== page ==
Hon. Brad Duguid: Thank you so much, Mr. Speaker, and I’m delighted to do so. I’m delighted to rise today to speak at second reading of a bill entitled the Cutting Unnecessary Red Tape Act. That is something I had the honour of introducing in the Legislature on September 14.

My time will be shared with my very well-learned parliamentary assistant, the member for Davenport, who I know, as she did the last time we went through a bill, will be very much the expert on the finer details that are found within this very significant and complex bill. I want to thank her for the work that she has done on the previous bill and on this bill.

In many ways this is unheralded work. We know, and I think my critics probably realize as well, we’re probably not going to make headlines today in this debate. The media gallery is not exactly full as we speak here today, but we don’t expect that. The fact is, though, this is really good work for all parties, all members involved.

It requires a great deal of expertise and a great deal of skill to ensure that we bring these measures forward to ensure that the balance is there; that as we bring the measures forward, to reduce regulatory burdens for businesses—and we’ll talk more about the details in a minute, but to ensure that we’re not impacting the important areas of regulation that the public count on us to protect but, indeed, we’re taking measures that reduce unnecessary regulatory burden.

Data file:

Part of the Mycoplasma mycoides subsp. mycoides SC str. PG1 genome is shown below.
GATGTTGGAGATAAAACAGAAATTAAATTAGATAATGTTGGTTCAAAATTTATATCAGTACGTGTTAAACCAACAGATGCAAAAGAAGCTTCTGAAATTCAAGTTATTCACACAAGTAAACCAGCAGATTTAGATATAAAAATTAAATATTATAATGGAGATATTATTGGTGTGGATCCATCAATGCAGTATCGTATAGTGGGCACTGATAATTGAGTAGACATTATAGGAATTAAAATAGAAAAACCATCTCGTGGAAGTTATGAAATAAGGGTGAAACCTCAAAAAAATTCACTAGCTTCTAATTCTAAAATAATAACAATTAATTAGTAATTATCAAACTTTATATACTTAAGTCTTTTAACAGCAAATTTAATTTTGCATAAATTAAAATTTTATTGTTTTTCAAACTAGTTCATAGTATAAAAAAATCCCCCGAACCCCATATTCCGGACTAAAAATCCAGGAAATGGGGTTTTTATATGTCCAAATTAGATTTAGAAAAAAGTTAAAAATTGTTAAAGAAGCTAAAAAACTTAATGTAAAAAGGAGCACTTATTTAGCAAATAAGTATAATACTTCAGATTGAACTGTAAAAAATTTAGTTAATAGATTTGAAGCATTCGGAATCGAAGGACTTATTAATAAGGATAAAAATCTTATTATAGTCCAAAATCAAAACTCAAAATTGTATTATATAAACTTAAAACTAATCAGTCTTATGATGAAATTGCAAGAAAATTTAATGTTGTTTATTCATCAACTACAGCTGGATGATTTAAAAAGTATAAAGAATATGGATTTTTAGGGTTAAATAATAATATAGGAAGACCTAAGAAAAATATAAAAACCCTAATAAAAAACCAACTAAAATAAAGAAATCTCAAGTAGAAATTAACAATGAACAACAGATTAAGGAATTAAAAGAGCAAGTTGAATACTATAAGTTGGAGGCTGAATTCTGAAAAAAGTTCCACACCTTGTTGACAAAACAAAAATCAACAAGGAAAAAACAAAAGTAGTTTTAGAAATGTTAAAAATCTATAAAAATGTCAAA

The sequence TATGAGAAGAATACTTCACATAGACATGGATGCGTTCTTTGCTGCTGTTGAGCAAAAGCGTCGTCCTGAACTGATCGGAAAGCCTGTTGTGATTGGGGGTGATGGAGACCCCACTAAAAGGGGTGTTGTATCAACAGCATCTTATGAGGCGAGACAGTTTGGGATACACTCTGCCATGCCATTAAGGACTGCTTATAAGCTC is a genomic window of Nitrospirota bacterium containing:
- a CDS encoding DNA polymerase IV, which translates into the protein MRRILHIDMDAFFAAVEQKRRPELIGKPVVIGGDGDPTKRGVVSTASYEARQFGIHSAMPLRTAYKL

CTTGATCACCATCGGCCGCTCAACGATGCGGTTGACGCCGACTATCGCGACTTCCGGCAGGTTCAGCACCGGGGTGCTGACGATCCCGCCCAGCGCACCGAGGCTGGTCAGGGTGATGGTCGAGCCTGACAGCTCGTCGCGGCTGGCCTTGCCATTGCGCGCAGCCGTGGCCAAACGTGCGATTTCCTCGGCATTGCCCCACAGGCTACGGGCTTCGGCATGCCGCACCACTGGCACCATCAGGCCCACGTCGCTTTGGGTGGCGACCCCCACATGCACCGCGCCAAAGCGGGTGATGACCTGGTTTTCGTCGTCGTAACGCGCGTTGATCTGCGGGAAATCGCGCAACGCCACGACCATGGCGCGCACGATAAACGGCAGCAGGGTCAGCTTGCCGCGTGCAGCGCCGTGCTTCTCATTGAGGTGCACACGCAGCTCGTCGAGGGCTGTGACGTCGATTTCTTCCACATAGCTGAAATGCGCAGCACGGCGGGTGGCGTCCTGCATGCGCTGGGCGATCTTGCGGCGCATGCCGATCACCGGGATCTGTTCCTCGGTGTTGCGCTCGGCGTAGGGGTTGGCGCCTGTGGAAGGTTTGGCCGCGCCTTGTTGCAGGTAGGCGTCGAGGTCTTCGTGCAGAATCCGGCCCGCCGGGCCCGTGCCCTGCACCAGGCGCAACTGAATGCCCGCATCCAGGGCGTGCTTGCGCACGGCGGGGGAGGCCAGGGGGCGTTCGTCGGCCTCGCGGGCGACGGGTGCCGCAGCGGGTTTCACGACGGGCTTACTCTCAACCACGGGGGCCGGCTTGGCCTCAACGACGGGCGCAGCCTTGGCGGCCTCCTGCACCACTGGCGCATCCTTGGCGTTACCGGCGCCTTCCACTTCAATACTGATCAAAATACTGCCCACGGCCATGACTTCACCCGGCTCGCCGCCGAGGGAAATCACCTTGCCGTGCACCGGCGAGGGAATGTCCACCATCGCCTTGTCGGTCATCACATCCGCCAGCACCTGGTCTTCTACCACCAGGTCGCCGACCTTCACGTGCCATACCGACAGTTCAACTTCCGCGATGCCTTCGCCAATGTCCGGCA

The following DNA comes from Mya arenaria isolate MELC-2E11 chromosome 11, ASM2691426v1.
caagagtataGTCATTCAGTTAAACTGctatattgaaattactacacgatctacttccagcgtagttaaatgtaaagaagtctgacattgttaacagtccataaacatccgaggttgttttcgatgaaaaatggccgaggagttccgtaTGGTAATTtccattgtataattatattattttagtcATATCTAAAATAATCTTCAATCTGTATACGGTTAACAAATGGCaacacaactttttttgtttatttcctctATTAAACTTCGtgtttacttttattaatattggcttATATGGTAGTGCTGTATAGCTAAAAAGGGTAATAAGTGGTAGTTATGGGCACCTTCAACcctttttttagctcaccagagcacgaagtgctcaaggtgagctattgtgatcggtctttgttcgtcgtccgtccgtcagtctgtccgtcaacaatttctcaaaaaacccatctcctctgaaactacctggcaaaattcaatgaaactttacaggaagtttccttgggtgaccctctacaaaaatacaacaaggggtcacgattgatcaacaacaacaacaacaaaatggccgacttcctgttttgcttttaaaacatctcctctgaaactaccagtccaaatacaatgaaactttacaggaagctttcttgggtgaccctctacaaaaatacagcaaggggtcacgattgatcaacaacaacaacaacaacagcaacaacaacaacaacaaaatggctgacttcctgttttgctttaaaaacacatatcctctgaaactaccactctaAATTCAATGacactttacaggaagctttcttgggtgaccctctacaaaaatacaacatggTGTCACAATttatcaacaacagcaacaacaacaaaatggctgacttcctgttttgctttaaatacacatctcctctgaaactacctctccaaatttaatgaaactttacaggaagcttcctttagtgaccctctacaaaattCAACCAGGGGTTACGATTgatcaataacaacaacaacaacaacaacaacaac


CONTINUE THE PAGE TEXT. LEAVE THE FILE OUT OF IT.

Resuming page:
I welcome my critics as well to the debate: the member for Kitchener–Waterloo and the member for Lambton–Kent–Middlesex. I welcome them to the debate and I look forward to their comments today. It’s still early days, and this bill will go to committee. Certainly, we welcome their ideas as these bills come forward, because there are times when you’re making these changes when there may be unintended consequences that we weren’t aware of to some of these moves, or when there may be better ways to do it. If they’ve got better ways to do it, I think we owe an obligation to listen to that. Frankly, Mr. Speaker, when I think about it, in many ways, that’s what this Legislature is all about. That’s why we’re here. That’s what our democracy is about. So I want to thank the member for Kitchener–Waterloo and the member for Lambton–Kent–Middlesex. We’re known each other for many, many years and we’ve worked on a number of things together.

I like the member for Sarnia as well. He’s waving at me. I guess he wanted me to throw him in there too.

I want to say something that I’m not authorized to say—I don’t need to be authorized to say everything I say. I’m more of a passionate sports fan than I am a political junkie, and I always have been. That’s really been my true passion in life, and continues to be. But over the weekend, I was really inspired, tuning into some of the NFL football games, by what I think was courage shown, and fortitude shown, by NFL players right around the league, and team officials and owners, as they came together in a collegial way, as they joined together in harmony, speaking out for freedom of expression, speaking out for democracy, frankly. I think that’s something that’s commendable. I am happy to commend it. Our Toronto Argos, I believe, joined in as well in their game. As I watched that demonstration—and whether you’re for or against their way of demonstrating, I think we all, here in this Legislature, are certainly for freedom of expression.